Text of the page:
The ongoing heatwave isn’t just draining people’s energy; it’s also affecting musicians and their stringed instruments. While we have the luxury of staying hydrated with fluids and electrolytes, many bedroom ‘musicians’ in Dhaka face a struggle. Whether or not you’ve noticed, the heat and humidity can be massively detrimental to stringed instruments; and none more so than for guitars.

Guitars have the highest string tension among all stringed instruments commonly available in Bangladeshi markets, owned by both casual and professional players. That’s what makes guitars all the more vulnerable than your sitars, tanpuras or ukuleles.  

To get the best guitar maintenance advice for this heatwave, we consulted with professional musicians and guitar nerds, all experts in their fields, who shared their top tips and tricks for keeping your six strings in good shape in this humidity.

While my guitar gently wipes

Sometimes, the simplest and the most basic methods can work wonders. When we reached out to guitar virtuoso Oni Hasan, the only piece of advice he had for us was to wipe the strings after each play.

“Just make sure you get rid of that sweat, because it will leave all sorts of gunk if you’re not wiping them,” he said.

Guitar strings, especially the steel-core wires wrapped with nickel or copper plating used in electric guitars, typically tarnish before they rust.

This tarnishing, caused mainly by moisture from humidity or finger sweat and oils, affects the sound quality, reducing clarity and increasing the likelihood of breakage, eventually leading to rust. 

Moisture gets trapped in the wire wrapping the core, forming crusts of stains and dirt over time. Rusting strings are a significant concern for guitarists, particularly in humid climates, as the conditions speed up the rusting process. 

Humidity vs Temperature

Guitars, primarily made of wood, are sensitive to temperature and humidity, which can cause the wood to shift and change, impacting the sound and shape. The ideal conditions are 19-25 degrees Celsius and 40-50% humidity. 

In Dhaka, during May, temperatures have been around 40 degrees Celsius with humidity averaging 65%, occasionally exceeding 80%.

“It’s more the humidity than the temperature that gets you,” said Saadi Muktafi, a guitar teacher with over 25 years of experience.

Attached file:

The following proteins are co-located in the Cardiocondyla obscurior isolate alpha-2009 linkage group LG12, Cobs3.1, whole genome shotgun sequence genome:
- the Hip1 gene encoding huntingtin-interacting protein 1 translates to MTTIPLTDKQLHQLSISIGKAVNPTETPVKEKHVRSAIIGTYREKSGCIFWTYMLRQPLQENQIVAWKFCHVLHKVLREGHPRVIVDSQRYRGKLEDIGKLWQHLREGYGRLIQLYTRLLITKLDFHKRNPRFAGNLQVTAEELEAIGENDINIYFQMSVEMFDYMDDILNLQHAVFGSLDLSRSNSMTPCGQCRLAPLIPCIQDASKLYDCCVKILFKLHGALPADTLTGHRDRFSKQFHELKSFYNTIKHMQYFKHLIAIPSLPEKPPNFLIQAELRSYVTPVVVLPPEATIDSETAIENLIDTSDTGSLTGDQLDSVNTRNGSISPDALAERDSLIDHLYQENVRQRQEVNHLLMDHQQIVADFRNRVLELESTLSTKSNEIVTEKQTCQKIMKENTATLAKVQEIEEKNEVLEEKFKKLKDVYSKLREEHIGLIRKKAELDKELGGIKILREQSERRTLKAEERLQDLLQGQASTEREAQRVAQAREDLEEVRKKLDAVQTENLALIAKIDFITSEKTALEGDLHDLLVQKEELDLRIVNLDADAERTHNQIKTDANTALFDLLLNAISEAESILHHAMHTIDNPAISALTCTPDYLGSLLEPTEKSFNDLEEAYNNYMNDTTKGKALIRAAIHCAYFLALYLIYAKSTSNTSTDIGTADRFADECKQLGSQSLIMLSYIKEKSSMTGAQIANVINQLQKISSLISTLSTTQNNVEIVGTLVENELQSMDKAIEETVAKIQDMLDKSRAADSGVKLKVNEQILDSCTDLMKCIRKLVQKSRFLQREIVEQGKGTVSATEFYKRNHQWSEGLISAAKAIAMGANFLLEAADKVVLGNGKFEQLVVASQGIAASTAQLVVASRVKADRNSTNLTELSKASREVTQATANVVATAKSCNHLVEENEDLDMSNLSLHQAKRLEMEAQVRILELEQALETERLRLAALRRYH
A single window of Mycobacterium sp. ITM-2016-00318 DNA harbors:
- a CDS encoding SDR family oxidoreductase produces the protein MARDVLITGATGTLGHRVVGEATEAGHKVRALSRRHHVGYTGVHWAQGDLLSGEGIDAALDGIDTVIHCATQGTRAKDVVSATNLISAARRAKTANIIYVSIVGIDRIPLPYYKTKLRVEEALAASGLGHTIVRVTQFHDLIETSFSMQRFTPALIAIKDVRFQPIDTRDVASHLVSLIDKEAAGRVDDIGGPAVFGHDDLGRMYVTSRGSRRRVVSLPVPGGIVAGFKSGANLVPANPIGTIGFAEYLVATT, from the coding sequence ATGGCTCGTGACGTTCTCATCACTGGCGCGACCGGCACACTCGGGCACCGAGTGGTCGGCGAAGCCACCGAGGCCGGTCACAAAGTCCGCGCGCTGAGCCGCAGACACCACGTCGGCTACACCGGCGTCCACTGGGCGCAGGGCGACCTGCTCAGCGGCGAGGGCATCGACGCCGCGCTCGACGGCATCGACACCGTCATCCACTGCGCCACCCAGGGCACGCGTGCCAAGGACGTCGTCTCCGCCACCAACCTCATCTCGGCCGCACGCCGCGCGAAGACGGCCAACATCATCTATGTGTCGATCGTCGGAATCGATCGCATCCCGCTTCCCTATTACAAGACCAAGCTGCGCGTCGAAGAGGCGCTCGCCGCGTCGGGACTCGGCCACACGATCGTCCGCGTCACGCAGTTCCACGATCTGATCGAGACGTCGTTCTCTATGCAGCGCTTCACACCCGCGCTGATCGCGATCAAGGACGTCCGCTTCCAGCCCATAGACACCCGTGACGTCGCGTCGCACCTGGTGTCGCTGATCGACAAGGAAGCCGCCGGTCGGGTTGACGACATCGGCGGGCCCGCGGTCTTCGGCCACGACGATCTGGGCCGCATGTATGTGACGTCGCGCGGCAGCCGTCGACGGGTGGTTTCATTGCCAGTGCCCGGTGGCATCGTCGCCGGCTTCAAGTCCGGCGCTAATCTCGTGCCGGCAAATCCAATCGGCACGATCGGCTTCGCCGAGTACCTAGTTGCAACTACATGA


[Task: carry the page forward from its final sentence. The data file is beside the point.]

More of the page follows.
Having owned over 150 guitars in his lifetime, Saadi sure knows a thing or two about maintaining the instrument.

“Ideally for stringed instruments, the most important aspect is to keep them in consistent humidity rather than temperature. It’s the guitar neck which is most vulnerable; the bodies are mostly coated or coloured, which add layers of protection,” said Saadi.

Although temperature changes usually have minimal effect on guitars, sudden shifts can significantly impact the instrument. This often occurs when moving guitars from a temperature-controlled studio or room to a venue with a higher temperature.

The guitar neck can twist and develop an ‘up-bow,’ causing the string height to rise to an uncomfortable level. If this occurs, playability won’t be the only concern, as it can lead to irreversible damage to the guitar.

“You could use dehumidifiers on your air conditioners to keep the levels consistent. Also, when transporting, try using a guitar case rather than a gig bag. It helps with maintaining the conditions,” suggested Saadi.

Acoustic vs Electric

Saadi believes that acoustic guitars are more vulnerable than electric guitars. This is not only because of the body or the type of wood used in electric guitars, which actually makes them more resilient in unfavourable conditions. The primary reason is the truss rod.
“In layman terms, the truss rod’s job is to counteract a guitar neck’s natural bowing. If it’s not properly adjusted, you’ll hear fret buzzes and deadnotes,” said Taawkir Tajammul Nisshobdo, a musician and audio engineer who has played alongside many big names in the Bangladeshi music industry.

An adjustable truss rod is a steel rod in the guitar neck, with one end threaded for adjustment. It can be accessed at the peghead or soundhole. Single-action rods counter string tension and upbow, while double-action rods also correct back bow. Adjusting the nut alters the neck’s tension, correcting upbow or back bow as needed.

“Truss rods on electrics are very responsive, that’s not the case when it comes to acoustic guitars, unless you own really expensive ones,” added Saadi.

Drop tuning

For a long time there has been this myth that drop tuning helps to maintain guitar stability. Although the myth does have its merit, the jury is divided on this one.

“I actually find standard tuning to be the best setup for guitars. I’ve played in D and E Flat for many years but guitars sound best in E. I don’t think there’s much weight to the myth of drop tuning guitars,” said Oni.

Saadi also added that there’s no need for drop tuning if the specific guitars are being played every day. At best, he suggested we could tune the instrument down half a step, to decrease the string and bridge tension on the guitar.


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